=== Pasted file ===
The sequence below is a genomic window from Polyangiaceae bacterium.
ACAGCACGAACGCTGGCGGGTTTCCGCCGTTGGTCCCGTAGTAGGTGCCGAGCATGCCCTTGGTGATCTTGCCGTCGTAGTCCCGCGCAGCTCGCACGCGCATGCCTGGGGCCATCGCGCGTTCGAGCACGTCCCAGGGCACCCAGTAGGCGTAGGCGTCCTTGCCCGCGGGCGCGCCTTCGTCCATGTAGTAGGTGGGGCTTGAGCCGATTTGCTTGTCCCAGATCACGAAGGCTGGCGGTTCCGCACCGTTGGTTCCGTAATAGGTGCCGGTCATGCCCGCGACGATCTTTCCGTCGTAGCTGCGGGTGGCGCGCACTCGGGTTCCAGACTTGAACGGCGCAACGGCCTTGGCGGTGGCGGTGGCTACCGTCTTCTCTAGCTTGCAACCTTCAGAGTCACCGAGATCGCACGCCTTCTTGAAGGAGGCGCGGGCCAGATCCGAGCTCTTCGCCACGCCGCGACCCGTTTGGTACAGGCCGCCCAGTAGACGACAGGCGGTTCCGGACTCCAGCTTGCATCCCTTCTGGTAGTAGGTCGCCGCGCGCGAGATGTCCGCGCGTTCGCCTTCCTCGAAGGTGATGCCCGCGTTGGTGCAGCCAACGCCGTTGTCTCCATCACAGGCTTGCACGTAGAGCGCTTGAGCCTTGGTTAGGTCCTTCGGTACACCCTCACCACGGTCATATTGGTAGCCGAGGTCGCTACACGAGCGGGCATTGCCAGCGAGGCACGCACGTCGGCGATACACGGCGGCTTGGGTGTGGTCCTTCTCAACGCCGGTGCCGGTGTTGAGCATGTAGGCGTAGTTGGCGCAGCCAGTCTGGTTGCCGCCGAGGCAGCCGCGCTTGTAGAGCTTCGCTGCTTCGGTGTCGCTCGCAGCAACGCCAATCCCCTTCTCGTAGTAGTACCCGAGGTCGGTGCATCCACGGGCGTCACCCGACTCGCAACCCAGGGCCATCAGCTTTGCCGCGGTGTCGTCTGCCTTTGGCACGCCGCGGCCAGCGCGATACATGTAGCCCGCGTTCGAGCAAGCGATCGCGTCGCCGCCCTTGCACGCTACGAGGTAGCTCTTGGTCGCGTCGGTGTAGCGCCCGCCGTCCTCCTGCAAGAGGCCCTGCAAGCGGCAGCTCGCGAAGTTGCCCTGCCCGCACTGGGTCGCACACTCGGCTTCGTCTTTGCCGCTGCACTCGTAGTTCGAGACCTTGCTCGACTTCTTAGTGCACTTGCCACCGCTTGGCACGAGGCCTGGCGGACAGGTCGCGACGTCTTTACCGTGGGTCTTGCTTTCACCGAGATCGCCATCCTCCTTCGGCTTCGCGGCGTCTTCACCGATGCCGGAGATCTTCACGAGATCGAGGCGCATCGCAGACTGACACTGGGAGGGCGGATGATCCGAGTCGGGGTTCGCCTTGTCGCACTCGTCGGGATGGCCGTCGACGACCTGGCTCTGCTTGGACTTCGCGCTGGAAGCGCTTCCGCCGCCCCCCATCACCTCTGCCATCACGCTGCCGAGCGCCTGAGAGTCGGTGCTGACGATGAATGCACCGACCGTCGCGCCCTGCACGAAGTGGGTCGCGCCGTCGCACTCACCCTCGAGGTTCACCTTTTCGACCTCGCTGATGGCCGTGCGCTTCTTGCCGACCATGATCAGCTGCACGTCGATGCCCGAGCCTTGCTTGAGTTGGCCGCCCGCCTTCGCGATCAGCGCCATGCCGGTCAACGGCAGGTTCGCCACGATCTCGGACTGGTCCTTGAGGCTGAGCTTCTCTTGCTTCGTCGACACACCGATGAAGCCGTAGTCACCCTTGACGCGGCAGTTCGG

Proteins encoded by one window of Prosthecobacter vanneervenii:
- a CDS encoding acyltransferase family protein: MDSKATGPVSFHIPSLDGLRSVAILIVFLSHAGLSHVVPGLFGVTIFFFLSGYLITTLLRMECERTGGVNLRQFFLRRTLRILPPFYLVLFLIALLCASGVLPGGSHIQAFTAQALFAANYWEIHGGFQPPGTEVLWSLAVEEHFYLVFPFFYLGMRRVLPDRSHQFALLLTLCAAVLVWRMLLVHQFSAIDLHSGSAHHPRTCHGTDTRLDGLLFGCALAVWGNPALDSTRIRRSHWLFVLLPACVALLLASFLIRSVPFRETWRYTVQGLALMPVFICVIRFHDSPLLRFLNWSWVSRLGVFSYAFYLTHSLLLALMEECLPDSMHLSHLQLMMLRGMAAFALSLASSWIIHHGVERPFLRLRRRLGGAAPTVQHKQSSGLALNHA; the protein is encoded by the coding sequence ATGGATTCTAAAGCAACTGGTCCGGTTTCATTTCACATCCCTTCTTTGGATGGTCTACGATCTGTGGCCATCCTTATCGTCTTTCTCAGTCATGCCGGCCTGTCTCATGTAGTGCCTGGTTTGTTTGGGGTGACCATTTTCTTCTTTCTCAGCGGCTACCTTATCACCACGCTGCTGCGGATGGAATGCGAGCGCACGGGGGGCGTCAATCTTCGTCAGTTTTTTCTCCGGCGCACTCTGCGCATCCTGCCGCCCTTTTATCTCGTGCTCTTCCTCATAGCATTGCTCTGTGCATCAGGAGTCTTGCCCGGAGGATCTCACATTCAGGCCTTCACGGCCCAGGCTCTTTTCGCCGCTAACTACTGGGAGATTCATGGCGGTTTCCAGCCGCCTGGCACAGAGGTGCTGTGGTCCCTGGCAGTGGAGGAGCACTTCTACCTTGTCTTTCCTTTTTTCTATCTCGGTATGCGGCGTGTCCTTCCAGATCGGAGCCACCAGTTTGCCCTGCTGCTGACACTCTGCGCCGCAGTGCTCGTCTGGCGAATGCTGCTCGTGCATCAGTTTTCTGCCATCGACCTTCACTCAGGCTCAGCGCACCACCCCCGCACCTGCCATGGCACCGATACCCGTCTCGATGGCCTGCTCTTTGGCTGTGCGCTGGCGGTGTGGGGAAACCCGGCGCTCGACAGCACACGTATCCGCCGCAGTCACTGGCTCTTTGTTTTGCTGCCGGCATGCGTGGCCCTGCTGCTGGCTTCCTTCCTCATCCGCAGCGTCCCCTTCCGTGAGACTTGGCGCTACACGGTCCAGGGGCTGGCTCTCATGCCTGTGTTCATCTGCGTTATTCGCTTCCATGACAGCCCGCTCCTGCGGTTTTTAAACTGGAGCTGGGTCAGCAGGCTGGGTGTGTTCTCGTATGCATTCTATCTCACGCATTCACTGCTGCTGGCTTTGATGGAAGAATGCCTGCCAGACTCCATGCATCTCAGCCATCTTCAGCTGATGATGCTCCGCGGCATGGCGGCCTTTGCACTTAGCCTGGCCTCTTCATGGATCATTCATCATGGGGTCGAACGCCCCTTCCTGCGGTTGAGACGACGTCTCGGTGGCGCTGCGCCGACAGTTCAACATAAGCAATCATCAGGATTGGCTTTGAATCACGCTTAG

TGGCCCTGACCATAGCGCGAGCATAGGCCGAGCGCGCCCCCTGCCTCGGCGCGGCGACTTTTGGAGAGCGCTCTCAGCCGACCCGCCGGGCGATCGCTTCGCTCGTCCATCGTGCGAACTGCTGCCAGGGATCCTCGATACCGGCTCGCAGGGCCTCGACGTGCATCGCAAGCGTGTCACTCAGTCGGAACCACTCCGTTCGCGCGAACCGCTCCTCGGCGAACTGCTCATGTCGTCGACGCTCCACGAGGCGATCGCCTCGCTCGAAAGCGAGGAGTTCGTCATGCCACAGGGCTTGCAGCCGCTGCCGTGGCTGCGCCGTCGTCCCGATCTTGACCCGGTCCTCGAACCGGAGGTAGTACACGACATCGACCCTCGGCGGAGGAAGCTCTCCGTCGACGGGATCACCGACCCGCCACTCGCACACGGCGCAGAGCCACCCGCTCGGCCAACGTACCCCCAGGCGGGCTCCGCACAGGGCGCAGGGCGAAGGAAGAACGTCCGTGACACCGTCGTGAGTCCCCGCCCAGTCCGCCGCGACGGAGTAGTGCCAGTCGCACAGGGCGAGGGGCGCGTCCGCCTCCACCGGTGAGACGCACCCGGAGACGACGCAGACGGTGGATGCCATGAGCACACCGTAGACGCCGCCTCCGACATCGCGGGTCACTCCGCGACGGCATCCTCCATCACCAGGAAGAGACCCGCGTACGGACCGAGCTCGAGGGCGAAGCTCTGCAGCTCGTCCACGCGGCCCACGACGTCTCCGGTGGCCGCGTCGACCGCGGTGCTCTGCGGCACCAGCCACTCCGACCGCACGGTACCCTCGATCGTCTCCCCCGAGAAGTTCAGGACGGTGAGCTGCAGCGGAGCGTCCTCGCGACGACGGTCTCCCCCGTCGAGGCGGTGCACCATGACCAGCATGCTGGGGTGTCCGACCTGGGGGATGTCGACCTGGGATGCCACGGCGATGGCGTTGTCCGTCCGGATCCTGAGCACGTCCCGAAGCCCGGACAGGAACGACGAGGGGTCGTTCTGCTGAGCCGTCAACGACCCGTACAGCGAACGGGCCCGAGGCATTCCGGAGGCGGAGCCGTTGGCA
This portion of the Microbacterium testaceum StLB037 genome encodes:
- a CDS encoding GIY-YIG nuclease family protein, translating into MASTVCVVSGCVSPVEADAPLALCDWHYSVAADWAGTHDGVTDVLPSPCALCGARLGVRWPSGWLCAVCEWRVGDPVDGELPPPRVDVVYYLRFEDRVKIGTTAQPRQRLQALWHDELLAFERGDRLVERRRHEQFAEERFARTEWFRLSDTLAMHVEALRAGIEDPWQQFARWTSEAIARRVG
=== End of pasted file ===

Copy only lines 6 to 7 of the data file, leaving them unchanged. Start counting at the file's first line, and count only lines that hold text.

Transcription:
This portion of the Microbacterium testaceum StLB037 genome encodes:
- a CDS encoding GIY-YIG nuclease family protein, translating into MASTVCVVSGCVSPVEADAPLALCDWHYSVAADWAGTHDGVTDVLPSPCALCGARLGVRWPSGWLCAVCEWRVGDPVDGELPPPRVDVVYYLRFEDRVKIGTTAQPRQRLQALWHDELLAFERGDRLVERRRHEQFAEERFARTEWFRLSDTLAMHVEALRAGIEDPWQQFARWTSEAIARRVG